• Resist the tendency to prematurely judge your good attempts or risk taking ventures that go sideways as complete failures. Some of your greatest failures as you look back in the future will be the pathway to your greatest successes!

Accomplishing More By Working Less: Learning to Live a Sabbatical Lifestyle

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May 172012

Caught in the Rat Race

I like to refer to myself as a Contemplative Activist or an Introvert Extrovert. Perhaps these monikers simply describe the inner ping pong match going on inside of me. One part of me is your classic A personality type who derives great satisfaction from working hard, multitasking, and filling my day with productive activity. I feel good about myself when I get a lot done in a day. I work well under pressure, and love juggling a few irons in the fire. I like the buzz from adrenaline I get when going at mach speed. I find that keeping busy with alot of stuff may at times be the default mechanism I subconsciously use to validate my existence, or the way I find my sense of worth from what I do. I get restless and feel guilty if I’m just sitting around when there is work to be done. Some days I feel like an activity and adrenaline junkie craving a fix!

The other part of me hates to be living life running around like a chicken with my head cut off. I chafe at the idea of cramming my week so full of meetings and events that I feel like I’m rushing from one thing to another with no room for interruptions. I rue the days when my schedule is so full that there is no white space on my BlackBerry calendar. I long for time to linger with people, time to slow down, to sit, and to smell the proverbial flowers.

Longing for Solitude and Silence

I crave simplicity, long for silence, and need solitude. In these moments of living in the fast pace of city life, I dream of fleeing to the country, a secluded island or joining a monastery…though I would probably only last for a month at best.

Do you relate? There are many days I feel inwardly conflicted. It is not wrong to be busy with the right things, and to work hard. I love that feeling of accomplishment at the end of the day when I can cross out a bunch of things on my ‘to do list’. Yet to be doing so in such a manner that I run my emotional, physical, and spiritual motors at such high rpm’s, so that I’m constantly red lining on my internal tachometer while neglecting the warning lights that start flashing on the dash, is setting myself up to crash and burn. Those warning indicators are things like emotional toxicity, being wound so tight that at the slightest provocation we snap, and the loss of joy. This is not the way God designed us to live.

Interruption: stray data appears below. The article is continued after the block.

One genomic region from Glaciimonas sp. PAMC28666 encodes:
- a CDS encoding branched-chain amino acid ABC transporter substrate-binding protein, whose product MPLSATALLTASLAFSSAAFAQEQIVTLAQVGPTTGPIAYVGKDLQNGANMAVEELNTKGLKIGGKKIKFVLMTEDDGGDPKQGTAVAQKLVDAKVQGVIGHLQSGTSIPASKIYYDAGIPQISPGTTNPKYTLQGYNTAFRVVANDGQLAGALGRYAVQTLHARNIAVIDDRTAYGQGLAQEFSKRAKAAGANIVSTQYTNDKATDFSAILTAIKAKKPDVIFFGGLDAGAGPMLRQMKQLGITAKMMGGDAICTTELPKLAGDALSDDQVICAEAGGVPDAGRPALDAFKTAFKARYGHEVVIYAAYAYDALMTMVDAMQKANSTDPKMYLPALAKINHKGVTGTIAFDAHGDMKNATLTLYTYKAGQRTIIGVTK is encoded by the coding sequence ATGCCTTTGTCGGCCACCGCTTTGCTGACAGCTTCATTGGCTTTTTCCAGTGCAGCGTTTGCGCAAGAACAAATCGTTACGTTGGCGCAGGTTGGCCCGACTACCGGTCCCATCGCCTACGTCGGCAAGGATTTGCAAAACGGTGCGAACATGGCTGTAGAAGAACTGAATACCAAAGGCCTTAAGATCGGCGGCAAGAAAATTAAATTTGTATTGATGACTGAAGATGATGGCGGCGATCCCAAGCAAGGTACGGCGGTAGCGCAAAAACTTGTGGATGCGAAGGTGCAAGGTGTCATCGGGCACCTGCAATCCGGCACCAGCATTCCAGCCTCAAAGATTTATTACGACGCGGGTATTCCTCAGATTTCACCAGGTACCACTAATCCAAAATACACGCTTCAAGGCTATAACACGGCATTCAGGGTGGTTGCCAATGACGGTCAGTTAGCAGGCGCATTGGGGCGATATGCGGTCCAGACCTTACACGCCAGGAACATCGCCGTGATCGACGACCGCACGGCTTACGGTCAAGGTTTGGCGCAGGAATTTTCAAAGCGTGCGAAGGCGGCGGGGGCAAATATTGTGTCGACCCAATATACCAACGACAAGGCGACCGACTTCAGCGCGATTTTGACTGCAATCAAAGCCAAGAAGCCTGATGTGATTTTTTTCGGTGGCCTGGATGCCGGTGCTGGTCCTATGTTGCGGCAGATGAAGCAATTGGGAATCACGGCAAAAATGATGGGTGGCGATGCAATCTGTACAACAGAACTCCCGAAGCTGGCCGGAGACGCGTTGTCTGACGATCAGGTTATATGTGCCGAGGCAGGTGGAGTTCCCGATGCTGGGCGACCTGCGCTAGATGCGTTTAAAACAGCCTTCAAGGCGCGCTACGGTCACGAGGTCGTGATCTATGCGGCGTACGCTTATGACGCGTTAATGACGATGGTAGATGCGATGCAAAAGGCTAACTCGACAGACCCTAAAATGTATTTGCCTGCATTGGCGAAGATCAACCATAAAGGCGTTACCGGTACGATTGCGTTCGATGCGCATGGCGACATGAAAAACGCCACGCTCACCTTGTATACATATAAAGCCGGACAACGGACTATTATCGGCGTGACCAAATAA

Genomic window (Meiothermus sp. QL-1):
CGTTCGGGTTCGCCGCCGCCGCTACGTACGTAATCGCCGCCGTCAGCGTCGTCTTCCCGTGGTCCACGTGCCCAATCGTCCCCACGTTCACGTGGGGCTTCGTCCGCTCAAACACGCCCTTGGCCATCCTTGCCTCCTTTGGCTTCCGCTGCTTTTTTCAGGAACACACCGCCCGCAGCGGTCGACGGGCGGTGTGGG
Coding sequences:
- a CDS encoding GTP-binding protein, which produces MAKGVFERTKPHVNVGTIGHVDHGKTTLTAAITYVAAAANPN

Could it be that we can actually be more effective and productive in our personal and work lives by practicing a Sabbatical lifestyle? I experienced the truth of this counter cultural way of living while tree planting one summer in northern B.C. The foreman of our crew instituted the pattern of taking every Sunday off to rest. Now in the tree planting world this seemed like a crazy idea. Since the planting season was short, most crews would plant 7 days a week till they finished a plantation, so that they made as much money as possible in the shortest period of time. For most crews the only time off was the travel time to get to the next plantation and maybe a day to shop for supplies. Rival crews would shake their heads at us in disdain with a knowing smirk when we told them that we wouldn’t be planting on Sundays. They thought we were foolish. Yet each year our foreman’s crew planted more trees, and made more money than any of the other crews in the company.

So what is Sabbath living?

Sabbath living is the ceasing from our normal routines of work to practice the rhythms of rest, replenishment, recreation, and reflection. These habits may include sleep, reading, journaling, contemplative or soaking prayer, playing a sport, taking a walk in nature, or enjoying a hobby that you normally don’t have time for. This allows us to recharge or regenerate so when we return to our work we are more productive for a longer period of time. It is learning to ‘be’ alongside or before ‘doing’.